As part of our asset management services and innovative modular investment solution, we strictly refrain from using financial instruments that violate our exclusion criteria. This excludes a few alternative asset classes where ESG standards are just emerging.¹⁵ Finally, we do not recommend any financial instruments to our investment advisory clients that are not in line with the ESG guidelines of Maerki Baumann. 

We further reduce our investment universe by avoiding the use of so-called “laggards”. These are issuers that perform worst in each industry or sector from a sustainability perspective. Based on the remaining investment universe, we apply ESG integration, in other words the systematic and explicit inclusion of material environmental, social and governance factors in our investment analysis and decisions.¹⁶ This provides further information and insights and not only allows for well-founded investment decisions to be taken, but also ensures better risk management. The key objective of ESG integration is therefore the achievement of a better risk/return profile for the portfolio in question.¹⁷ The modules of Maerki Baumann must thus meet certain volume-weighted minimum requirements in terms of ESG rating¹⁸ and implied temperature rise.¹⁹ These criteria are reviewed annually and further tightened if necessary.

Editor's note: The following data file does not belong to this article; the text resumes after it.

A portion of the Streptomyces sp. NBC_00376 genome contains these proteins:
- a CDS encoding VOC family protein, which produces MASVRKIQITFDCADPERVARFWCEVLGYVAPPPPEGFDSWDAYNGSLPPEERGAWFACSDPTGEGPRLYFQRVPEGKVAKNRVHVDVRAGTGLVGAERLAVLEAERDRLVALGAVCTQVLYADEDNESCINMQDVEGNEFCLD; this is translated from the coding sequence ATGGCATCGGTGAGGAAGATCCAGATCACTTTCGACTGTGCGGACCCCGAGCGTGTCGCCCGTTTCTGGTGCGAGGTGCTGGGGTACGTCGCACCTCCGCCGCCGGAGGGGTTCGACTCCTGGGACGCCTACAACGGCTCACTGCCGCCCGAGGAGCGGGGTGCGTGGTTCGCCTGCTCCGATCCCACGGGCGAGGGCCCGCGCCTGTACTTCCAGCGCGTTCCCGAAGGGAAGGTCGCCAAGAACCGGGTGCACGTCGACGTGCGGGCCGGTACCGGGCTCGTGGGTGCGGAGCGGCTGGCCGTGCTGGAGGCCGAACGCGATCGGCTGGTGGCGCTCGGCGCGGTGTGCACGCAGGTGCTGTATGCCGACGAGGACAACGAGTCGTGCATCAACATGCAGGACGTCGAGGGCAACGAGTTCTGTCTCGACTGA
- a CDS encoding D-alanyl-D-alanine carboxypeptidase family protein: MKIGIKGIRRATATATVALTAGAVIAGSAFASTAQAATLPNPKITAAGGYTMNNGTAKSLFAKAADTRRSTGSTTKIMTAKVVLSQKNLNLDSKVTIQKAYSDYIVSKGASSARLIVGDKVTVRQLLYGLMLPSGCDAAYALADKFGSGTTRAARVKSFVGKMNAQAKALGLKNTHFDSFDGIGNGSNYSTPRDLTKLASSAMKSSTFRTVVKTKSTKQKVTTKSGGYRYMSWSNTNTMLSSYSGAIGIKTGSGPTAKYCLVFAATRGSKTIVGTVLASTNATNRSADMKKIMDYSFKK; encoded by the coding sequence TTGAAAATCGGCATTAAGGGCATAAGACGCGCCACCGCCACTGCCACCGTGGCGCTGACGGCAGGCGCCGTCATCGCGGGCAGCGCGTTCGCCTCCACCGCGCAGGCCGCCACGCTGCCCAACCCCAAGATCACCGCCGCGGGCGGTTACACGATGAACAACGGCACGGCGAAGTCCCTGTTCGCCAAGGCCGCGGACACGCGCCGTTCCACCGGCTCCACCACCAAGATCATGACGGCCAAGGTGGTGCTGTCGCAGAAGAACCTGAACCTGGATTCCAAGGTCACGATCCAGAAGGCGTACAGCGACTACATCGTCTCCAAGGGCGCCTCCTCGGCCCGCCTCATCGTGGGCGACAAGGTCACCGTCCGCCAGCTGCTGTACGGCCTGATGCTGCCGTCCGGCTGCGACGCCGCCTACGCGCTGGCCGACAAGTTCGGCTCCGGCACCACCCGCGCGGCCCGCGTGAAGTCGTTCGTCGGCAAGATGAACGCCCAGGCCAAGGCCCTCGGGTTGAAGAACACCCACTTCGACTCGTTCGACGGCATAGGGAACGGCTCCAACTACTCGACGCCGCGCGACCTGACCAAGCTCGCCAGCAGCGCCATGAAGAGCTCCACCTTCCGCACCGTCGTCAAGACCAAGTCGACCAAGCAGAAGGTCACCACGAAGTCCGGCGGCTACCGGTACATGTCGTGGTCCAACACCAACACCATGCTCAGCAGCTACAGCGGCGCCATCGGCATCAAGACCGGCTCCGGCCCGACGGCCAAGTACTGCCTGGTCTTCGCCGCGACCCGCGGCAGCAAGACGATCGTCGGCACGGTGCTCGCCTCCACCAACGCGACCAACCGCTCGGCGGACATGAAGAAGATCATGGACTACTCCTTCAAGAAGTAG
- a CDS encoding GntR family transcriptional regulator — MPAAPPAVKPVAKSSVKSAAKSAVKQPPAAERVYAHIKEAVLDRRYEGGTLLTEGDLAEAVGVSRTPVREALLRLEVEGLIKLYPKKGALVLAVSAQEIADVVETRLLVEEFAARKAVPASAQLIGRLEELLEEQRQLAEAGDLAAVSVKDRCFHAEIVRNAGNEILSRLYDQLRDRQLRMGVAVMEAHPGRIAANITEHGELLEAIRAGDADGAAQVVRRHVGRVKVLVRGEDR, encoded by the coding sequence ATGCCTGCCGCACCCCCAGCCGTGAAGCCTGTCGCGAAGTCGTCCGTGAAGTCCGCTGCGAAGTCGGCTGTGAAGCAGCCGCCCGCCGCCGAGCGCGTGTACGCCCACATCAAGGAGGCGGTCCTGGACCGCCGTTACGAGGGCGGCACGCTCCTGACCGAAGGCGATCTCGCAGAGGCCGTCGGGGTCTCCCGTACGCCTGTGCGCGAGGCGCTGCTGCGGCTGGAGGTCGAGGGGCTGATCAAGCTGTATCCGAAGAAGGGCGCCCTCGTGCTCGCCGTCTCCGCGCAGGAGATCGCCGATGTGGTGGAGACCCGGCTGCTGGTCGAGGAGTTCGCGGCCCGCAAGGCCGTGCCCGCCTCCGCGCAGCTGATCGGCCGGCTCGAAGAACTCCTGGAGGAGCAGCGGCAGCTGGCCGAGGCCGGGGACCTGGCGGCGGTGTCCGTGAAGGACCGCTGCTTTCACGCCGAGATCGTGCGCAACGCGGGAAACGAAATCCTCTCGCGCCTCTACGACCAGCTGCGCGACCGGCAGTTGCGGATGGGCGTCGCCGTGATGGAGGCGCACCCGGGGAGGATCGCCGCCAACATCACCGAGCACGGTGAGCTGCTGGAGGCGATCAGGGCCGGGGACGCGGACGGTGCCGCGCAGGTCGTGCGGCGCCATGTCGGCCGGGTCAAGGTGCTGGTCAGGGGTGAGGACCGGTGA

Outlook for the future 
In light of the growing demand for sustainable investing, the number of ESG-related indices and funds has multiplied. This development has been accompanied by a wide array of metrics, methodologies and approaches that have led to varying outcomes, leaving ESG investment practices and performance indices widely open to interpretation.²⁰ In order to overcome this challenge, the industry will need to embark on a journey of harmonisation by improving transparency, international consistency and comparability in (fund management) strategies so as to actually unlock the potential benefits offered by ESG investing.

The setting of standards in the area of sustainability is greatly influenced by the regulatory initiatives of the European Union (EU), which are also likely to have a considerable impact on developments in the Swiss financial centre over the medium term. Domestically, the Swiss Government and the Swiss Financial Market Supervisory Authority (FINMA) are also actively working towards overcoming the challenge of harmonisation and promoting transparency. More specifically, the government has made an appeal to the finance industry to provide transparency on climate alignment, while FINMA has emphasised the need for greater standardisation and the importance of providing comprehensive information on fund processes.²¹ Nevertheless, the regulatory landscape in Switzerland regarding sustainability remains highly fragmented.²²

In this context, it is also worth mentioning the efforts of various industry organisations, including the Association of Swiss Asset and Wealth Management Banks (VAV), which has defined priorities for action in the area of sustainability and regularly reviews them. Such market-based initiatives within the industry as well as independent action taken by individual banks will remain key to achieving the overarching sustainability goals. It is therefore essential that a healthy balance between regulatory intervention in the market mechanism and the preservation of entrepreneurial freedom is maintained at all times.